Contributors: Mick Baccio, Katie Brown, James Brodsky, Drew Church, Dave Herrald, Ryan Kovar, Marcus LaFerrera, Michael Natkin and John Stoner
If you want just to see how to find masquerading, skip down to the “detections” sections. Otherwise, read on for a quick breakdown of what happened, how to detect it, and MITRE ATT&CK mappings.
Recent SUPERNOVA Attack, Now with Masquerading
The Cybersecurity and Infrastructure Security Agency (CISA) issued an analyst report (AR21-112A) on April 22, 2021 that discussed a recent incident that they supported. As you read the first paragraph, it hits recent hot buttons: Pulse Secure and SolarWinds. Then you start wondering where is this going?
“The threat actor connected to the entity’s network via a Pulse Secure virtual private network (VPN) appliance, moved laterally to its SolarWinds Orion server, installed malware referred to by security researchers as SUPERNOVA (a .NET webshell), and collected credentials.”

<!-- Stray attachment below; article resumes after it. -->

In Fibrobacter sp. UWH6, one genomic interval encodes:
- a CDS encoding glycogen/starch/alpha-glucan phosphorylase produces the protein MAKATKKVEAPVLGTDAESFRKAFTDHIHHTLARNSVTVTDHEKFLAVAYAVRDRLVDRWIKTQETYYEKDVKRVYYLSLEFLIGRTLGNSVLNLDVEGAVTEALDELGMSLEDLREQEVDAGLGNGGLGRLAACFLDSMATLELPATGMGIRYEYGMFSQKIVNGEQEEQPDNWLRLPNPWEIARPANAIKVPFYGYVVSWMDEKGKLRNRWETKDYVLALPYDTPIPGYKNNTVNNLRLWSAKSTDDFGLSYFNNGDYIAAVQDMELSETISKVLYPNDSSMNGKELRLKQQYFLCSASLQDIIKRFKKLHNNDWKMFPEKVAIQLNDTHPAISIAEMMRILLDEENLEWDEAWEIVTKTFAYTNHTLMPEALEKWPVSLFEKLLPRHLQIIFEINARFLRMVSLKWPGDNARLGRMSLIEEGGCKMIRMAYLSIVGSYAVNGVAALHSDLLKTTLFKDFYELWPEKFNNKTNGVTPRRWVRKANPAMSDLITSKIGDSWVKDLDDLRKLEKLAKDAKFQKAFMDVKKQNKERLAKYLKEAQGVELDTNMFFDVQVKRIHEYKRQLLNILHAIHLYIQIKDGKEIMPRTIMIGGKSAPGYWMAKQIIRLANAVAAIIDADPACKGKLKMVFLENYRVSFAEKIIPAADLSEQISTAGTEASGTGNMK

— Analysis Report (AR21-112A)
All of a sudden, we see SUPERNOVA and we breathe a sigh of relief; we’ve got this, in fact, we blogged about this back in January 2021 in Detecting Supernova Malware Solarwinds Continued. But as we read farther, we come to find out that the adversary lovingly decided to take their copy of procdump.exe — a command line tool that is used to create dumps of processes and has been used by various actors to dump credentials — renamed it Splunklogger.exe, and placed it on the compromised SolarWinds server.